1. In the suit out of which this appeal has arisen the plaintiff sued for a declaration that a certain deed of sale executed on the 31st May, 1922, by-defendant No. 2 in favour of defendants 1, 3, 4 and 5 in the name of the defendant) No. 1, for the sum of Rs. 1,400 was a fraudulent and collusive document, that it had been obtained by undue influence and had been made without any legal necessity and was not therefore binding on the plaintiff who is the reversioner of the son of defendant No. 2.
2. The facts are as follows: Preonath De was married twice. By his first wife he had three daughters and one son. This son Upendra Nath died during his father's lifetime leaving a widow but no issue. The plaintiff's are the children of the eldest daughter of the elder wife. Defendant No. 2 is the second wife of Preonath De. She had one daughter Natu Bala and one son Chandra Kanta who is now dead. The plaintiffs are now the reversioners to the estate of Chandra Kanta. The case of the plaintiffs is that the widow had no legal necessity to sell the property. The case of the defendants is that the money was required for the marriage of her daughter. The trial Court found for the plaintiffs. It found that there was no legal necessity for the widow to sell the property, that the defendant made no proper inquiry to ascertain if there was any legal necessity to sell the property as there was no pressure on the estate. It found that the money was actually spent on the marriage of the daughter and the total amount spent on the marriage was some Rs. 3,000 or Rs. 3,500 of which 1,400 was raised by the sale of the property and the remainder must have come from the estate of Preonath. Why it must have come from the estate of Preonath is perhaps not very clear. He seems to have found that the sale was a genuine one for consideration. The defendants appealed to the District Judge who dismissed the appeal. He found that the money was spent on the marriage of the daughter but the marriage could have been performed without selling the property and so there was no legal necessity for the sale; further that the defendants made no proper inquiries to ascertain if the money was really required for the marriage of the daughter of defendant No. 2. The defendants have appealed to this Court.
3. It is argued on their behalf that there is no evidence that there was any money in the hands of the widow that could have been used for the marriage of the girl that the defendants did not know nor is there any reason why they should have known that the widow had sold her own ornaments to defray the marriage expenses; that the widow was quite justified in spending the sum that she did in order to secure a really suitable bridegroom for the girl. Even if the widow had in her hands some money she was not obliged to spend that money on the marriage unless it had come out of the estate. The only money in the hands of the widow was the money that she had realised from the sale of her own ornaments and she had no money in her hands derived from the estate of her deceased husband. The respondent seems to argue, though I am bound to say that his contention on the point is not very clear, that as the widow had in her hands the money that she had realised from the sale of her own ornaments she was not justified in spending so much on the girl's marriage. The marriage of the other daughters of Preonath had been celebrated for a less sum, viz., Rs. 800 and so the widow was not justified in spending more on this marriage.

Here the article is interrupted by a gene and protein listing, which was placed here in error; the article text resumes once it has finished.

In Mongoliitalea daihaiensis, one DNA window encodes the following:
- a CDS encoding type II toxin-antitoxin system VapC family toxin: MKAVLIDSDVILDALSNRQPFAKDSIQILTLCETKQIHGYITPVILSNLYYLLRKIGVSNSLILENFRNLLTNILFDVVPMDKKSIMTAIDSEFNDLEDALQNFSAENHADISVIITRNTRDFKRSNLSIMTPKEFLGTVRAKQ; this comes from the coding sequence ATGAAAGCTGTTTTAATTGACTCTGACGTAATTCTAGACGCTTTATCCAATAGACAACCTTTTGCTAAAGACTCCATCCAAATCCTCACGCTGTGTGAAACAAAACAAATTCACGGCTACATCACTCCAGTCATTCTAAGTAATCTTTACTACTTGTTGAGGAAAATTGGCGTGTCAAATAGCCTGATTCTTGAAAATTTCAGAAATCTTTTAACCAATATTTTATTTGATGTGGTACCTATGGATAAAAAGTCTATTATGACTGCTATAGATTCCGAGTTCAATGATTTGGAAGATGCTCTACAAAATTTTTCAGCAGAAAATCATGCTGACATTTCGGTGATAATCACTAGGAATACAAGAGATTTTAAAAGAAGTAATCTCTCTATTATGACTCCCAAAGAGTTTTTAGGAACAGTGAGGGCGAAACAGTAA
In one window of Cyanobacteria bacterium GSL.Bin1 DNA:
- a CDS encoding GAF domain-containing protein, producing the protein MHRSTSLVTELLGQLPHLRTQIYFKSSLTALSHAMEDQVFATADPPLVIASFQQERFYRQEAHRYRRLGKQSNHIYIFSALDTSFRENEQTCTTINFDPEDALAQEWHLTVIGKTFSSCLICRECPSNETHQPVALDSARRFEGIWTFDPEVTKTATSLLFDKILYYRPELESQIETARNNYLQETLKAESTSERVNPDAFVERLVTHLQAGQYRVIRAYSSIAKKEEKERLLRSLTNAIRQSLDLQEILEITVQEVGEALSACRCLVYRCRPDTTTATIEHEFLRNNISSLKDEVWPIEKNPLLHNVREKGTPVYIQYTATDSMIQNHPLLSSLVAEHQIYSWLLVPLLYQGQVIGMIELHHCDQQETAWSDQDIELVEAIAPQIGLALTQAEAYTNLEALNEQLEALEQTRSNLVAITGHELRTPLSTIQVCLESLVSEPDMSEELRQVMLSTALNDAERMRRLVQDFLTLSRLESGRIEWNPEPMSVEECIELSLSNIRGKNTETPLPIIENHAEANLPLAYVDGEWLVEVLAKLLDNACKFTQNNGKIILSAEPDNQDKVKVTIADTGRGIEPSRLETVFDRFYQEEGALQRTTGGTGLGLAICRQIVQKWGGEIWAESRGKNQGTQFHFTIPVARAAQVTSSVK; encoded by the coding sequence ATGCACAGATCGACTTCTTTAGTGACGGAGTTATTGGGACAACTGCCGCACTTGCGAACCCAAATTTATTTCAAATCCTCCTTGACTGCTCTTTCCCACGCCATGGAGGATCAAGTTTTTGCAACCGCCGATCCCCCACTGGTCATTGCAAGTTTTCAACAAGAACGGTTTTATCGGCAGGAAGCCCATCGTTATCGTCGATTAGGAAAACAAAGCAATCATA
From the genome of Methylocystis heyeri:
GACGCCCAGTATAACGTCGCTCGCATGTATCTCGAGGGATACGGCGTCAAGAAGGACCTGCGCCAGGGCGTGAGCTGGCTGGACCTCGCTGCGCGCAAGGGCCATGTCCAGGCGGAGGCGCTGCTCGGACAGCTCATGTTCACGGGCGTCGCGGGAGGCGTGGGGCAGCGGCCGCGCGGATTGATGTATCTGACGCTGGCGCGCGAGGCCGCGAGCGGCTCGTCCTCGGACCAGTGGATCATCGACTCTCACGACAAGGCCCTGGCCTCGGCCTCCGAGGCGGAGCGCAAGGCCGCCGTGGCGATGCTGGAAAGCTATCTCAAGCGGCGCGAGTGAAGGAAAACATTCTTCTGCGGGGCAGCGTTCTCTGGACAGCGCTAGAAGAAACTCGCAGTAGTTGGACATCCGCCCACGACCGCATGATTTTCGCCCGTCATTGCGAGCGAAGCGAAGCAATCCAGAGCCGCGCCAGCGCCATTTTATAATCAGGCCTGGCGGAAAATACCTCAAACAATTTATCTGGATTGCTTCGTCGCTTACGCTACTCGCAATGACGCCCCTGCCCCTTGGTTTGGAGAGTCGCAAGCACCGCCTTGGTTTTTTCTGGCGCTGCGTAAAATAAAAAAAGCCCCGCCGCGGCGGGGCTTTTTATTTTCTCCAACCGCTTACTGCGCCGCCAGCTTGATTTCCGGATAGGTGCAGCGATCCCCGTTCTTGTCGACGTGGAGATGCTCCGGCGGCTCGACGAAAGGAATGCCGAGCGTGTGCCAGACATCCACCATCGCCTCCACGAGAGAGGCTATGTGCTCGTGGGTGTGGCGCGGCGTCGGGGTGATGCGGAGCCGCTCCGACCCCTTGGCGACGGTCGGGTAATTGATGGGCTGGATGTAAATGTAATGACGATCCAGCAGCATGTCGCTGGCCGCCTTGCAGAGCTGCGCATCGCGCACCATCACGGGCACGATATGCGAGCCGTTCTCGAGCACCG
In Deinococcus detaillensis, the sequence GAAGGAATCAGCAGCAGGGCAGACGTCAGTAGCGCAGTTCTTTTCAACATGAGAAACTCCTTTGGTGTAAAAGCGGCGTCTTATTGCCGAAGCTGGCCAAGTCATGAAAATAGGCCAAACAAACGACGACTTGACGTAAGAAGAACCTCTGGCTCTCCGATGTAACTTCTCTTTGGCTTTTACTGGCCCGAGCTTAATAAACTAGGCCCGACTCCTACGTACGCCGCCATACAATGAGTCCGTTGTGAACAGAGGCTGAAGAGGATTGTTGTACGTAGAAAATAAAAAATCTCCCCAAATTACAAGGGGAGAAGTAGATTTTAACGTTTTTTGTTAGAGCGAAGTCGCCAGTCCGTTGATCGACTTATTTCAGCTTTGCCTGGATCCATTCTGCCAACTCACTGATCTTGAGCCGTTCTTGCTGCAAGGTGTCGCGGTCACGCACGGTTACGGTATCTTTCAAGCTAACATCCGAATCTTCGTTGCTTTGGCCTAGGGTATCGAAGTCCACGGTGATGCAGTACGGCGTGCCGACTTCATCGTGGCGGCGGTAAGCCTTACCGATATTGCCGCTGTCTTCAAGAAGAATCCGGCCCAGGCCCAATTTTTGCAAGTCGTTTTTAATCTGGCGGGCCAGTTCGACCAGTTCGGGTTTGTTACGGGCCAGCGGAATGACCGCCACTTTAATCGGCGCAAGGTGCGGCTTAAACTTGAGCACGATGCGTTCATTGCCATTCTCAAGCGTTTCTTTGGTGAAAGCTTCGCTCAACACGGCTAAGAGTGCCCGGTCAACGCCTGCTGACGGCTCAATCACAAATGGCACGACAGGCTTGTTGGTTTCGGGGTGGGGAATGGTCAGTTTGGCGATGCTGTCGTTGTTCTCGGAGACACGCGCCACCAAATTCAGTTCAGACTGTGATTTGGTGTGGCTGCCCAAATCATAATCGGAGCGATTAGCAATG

4. Now these are the facts that have been found. The District Judge has found that the widow was not in affluent circumstances, that her monthly income would be quite insufficient to defray the marriage; also that the defendant was short of funds because she sold her ornaments. He held that the sum total spent was more than was required for the marriage and that the defendants did not make proper inquiries and so are not protected.
5. On these findings I think that the appellant is entitled to succeed. The widow had in her hands no money from her deceased husband's estate that she could utilise for the marriage and it is not disputed that the marriage of the girl is a duty cast on the estate. Even though the widow had in her hands money of her own she would still be entitled to employ the money of the estate for this purpose. She is not obliged to spend her own money and only to employ the money of the estate if her own is not sufficient.
6. I do not think that there is any force in the argument that the widow has been extravagant in the way in which she has celebrated the marriage. The other girls were married before the war when the price of everything was much lower. At that time some Rs. 800 was expended on each marriage. Rs. 1,400 then cannot be considered as excessive at the present time. The widow is entitled to take this amount from the estate. If she was willing to spand some of her own money in excess of this amount there is nothing to prevent her from so doing. 16 does not appear that there was really any waste in the way the widow spent the money. The major portion of the money, viz., Rs. 2,101 was spent in the purchase of the bridegroom the widow being anxious and quits rightly to secure a well-educated young man for her daughter who would be in a position to support his wife. The evidence would go to show that the young man is a well-educated young man being a graduate of the Calcutta University and a B.L. It therefore follows that the sale was for legal necessity and is not liable to be set aside.
7. The appeal must therefore succeed and is decreed and the suit of the plaintiff must be entirely dismissed. The appellants are entitled to their coats in all Courts.
8. I agree.